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Old 29th September 2022, 01:35 PM   #41
Bob001
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Originally Posted by d4m10n View Post
Out of curiosity, do you think it is possible that the same word can be used as a slur at some times and merely descriptive at other times?

For example:I suppose it is possible that Poe was trying to put this man's mother down, but it doesn't seem likely in context.
"The Narrative Of Arthur Gordon Pym of Nantucket" was written 180 years ago. Times change, and language evolves. When a word is used with intent to demean or disparage, it's a slur. "Huckleberry Finn" is full of uses of the n-word. That doesn't mean you can call someone that and claim "If it was good enough for Mark Twain, it's good enough for me."

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Old 29th September 2022, 01:47 PM   #42
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Originally Posted by mumblethrax View Post
Squaw is hardly alone in being a word with no negative connotations that has accrued baggage (and false etymologies) over time.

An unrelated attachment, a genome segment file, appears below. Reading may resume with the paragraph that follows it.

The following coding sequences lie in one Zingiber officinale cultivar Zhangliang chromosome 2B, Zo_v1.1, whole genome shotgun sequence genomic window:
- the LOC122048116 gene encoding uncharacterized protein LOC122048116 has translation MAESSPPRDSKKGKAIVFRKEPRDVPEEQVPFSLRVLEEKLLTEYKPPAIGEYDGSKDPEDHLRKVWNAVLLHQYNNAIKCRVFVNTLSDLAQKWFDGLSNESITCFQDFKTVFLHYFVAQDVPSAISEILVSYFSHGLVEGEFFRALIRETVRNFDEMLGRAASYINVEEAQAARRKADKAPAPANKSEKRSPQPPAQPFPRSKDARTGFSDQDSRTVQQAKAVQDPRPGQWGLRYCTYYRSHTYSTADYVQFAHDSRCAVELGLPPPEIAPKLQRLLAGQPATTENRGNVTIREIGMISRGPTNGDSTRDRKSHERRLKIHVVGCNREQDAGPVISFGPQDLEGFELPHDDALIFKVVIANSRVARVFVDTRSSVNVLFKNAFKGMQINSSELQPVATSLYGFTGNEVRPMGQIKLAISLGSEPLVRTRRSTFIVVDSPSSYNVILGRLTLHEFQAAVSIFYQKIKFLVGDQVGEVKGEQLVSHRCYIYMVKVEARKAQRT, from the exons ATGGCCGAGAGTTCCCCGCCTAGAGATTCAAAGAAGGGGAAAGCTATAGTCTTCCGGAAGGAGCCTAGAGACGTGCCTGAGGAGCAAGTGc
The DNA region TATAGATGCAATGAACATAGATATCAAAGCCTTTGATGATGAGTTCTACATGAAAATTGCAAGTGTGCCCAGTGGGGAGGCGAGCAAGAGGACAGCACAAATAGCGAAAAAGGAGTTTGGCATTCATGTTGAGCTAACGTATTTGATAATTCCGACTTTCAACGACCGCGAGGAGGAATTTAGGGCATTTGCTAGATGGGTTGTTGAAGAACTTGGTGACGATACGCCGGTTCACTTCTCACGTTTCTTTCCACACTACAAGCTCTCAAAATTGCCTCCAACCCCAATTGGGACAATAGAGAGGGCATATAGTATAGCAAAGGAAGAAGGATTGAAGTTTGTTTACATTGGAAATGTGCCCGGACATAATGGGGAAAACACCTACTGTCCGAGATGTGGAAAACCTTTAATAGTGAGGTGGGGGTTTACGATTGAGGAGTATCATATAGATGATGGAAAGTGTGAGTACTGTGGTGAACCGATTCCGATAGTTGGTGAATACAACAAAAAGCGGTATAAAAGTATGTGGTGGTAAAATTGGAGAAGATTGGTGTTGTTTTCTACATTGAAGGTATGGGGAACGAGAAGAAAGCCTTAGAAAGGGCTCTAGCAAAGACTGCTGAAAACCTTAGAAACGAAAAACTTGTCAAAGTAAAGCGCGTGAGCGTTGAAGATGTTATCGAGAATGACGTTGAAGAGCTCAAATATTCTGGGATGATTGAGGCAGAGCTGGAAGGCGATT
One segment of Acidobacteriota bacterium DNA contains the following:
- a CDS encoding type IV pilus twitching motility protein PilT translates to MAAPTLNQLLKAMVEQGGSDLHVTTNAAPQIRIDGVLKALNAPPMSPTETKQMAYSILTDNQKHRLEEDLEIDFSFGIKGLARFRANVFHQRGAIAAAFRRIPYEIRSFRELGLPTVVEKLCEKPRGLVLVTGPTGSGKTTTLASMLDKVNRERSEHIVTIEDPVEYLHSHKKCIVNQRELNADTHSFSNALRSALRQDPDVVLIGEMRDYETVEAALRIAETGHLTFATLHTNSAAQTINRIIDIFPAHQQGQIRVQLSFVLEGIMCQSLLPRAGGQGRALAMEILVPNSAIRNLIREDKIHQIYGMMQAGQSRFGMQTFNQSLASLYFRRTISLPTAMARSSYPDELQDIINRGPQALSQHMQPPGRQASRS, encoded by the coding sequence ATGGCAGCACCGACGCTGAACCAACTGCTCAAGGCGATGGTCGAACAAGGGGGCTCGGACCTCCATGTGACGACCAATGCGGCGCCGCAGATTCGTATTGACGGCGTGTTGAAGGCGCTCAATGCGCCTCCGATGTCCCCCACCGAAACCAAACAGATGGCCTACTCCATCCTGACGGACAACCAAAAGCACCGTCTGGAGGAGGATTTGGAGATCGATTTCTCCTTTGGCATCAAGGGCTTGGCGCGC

Putting aside the false etymologies for now, I'm still unimpressed with the evidential case that the term was generally used as a racial slur rather than a racial designation, back when it was still in common parlance.

Originally Posted by Bob001 View Post
When a word is used with intent to demean or disparage, it's a slur.
Agreed. Who used "squaw" with such intent back when the term was in common use? If it is as bad as you claim, examples should be easy to come by.

ETA: Probably not Mark Twain.
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Old 29th September 2022, 02:10 PM   #43
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Originally Posted by Bob001 View Post
If he told me he didn't like being called a Celt for whatever reason or no reason, and I insisted on repeating it, that would be willfully offensive and even taunting.
There's a lot of potential mischief hidden in here. The reason one uses specific language matters. The difference between using a term for a reason and for no reason is often not a small thing.